Buying a home is a big emotional and financial decision. If you define your needs and goals clearly, it will be easier to narrow your search and make decisions.
Maybe there’s a life change ahead – marriage, a new job or a new family member – and you’d like to upsize or downsize. If you’re a first-time buyer, you may be looking for the advantages of ownership.
- A fixed monthly payment instead of rent increases
- Building up savings in the form of ownership or equity – instead of paying off your landlord’s mortgage
- Being part of a stable neighborhood or community
- Freedom to put your personal stamp on the place where you live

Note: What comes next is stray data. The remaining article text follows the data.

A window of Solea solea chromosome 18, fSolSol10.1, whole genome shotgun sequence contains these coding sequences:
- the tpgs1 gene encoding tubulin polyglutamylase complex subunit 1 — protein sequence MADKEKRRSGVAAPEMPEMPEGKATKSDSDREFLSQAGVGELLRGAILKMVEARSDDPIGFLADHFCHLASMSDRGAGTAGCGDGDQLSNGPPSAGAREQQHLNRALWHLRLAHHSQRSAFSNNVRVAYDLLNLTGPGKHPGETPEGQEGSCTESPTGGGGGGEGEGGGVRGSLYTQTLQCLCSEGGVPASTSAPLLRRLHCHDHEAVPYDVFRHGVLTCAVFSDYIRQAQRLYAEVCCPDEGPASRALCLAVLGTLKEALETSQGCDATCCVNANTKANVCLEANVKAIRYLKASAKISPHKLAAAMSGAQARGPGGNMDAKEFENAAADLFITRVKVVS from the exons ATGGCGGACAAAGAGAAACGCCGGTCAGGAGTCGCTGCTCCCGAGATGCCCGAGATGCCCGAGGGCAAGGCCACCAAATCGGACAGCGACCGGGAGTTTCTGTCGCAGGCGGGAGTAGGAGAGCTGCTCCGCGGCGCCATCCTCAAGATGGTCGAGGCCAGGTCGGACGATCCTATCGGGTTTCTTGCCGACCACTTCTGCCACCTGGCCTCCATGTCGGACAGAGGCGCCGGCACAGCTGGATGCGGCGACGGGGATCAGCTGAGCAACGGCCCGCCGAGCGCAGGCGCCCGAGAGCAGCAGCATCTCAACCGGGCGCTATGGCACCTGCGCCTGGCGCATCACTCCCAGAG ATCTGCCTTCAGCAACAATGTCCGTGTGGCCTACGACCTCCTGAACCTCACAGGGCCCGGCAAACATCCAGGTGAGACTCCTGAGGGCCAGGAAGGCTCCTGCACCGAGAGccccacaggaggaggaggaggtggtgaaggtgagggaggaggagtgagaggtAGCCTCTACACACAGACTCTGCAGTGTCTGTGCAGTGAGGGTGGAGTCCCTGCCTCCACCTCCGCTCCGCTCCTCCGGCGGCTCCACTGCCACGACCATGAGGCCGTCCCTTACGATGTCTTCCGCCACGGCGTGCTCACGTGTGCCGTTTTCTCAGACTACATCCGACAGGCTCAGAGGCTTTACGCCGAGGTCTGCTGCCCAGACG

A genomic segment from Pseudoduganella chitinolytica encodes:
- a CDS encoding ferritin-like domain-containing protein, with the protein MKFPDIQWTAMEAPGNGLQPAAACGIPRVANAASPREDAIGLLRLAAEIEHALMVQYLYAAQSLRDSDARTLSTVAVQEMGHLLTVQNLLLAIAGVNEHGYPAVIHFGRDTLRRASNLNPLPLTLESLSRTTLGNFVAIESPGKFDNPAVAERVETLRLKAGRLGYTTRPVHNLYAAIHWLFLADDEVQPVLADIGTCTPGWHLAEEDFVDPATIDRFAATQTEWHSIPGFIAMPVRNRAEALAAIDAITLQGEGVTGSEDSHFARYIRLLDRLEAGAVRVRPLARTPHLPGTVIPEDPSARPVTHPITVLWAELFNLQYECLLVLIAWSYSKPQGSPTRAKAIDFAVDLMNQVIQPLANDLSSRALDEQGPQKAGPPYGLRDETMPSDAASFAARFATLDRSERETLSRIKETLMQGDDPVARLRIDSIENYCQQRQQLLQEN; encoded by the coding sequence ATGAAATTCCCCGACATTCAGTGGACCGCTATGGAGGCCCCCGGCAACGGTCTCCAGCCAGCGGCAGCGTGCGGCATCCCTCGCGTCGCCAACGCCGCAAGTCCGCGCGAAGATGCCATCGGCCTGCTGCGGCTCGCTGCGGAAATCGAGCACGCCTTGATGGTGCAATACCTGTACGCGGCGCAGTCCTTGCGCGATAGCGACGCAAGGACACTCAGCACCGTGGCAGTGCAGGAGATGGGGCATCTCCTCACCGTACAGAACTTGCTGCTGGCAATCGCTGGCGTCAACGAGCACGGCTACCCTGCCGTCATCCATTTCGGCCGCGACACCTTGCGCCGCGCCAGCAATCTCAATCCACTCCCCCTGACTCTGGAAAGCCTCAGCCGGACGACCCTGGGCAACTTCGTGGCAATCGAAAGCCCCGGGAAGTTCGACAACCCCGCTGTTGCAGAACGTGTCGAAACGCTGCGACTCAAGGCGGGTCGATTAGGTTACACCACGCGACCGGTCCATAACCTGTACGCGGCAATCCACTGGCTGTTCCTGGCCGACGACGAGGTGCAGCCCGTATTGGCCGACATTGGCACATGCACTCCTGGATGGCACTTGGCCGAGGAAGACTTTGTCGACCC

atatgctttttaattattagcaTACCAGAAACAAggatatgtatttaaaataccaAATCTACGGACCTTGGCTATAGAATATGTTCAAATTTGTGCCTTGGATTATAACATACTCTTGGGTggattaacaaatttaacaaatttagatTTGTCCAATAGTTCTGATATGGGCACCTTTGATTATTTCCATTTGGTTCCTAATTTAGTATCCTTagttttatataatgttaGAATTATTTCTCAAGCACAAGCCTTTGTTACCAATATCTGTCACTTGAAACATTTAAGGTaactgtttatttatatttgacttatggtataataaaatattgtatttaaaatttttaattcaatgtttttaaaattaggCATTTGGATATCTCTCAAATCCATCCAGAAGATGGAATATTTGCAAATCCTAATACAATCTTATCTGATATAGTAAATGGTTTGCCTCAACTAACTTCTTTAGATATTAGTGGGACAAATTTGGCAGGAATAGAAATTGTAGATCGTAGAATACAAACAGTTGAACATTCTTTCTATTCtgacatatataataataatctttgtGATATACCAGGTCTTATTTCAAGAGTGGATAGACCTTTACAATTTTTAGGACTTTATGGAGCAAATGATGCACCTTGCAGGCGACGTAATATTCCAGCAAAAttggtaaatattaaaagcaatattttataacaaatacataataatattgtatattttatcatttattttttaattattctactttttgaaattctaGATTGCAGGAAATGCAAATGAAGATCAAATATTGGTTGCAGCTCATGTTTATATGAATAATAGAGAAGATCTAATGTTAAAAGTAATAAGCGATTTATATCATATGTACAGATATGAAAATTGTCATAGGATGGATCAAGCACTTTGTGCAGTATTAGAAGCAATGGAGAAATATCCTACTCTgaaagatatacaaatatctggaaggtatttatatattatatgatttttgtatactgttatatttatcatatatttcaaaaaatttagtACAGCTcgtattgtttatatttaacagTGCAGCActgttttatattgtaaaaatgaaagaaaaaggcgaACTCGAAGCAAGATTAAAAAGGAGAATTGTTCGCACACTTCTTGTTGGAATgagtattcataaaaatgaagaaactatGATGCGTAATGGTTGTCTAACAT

In the end, you’re making a lifestyle choice that reflects your values. Is location – for example, walkability, distance from work, or the quality of schools – your top priority? Or is the house itself – its size, design and features – more important? It can be helpful to approach home buying as a process of elimination. You probably won’t find the perfect home. But you’ll find one that is the best possible match for you.
For most people, a house is the biggest purchase they’ll ever make. Beyond the sale price, transaction costs are high, including sales, lending and closing fees. So is the cost of maintaining or improving your property. The point at which you buy in the real estate cycle – the average 18-year period from valley to peak to valley – affects the price you pay and when and how much land appreciates in value. For all these reasons, you should be prepared to live in your home for at least 5 to 7 years. A long-term commitment is the surest way to maximize your equity and personal net worth.
Posted in: FAQ for Buyers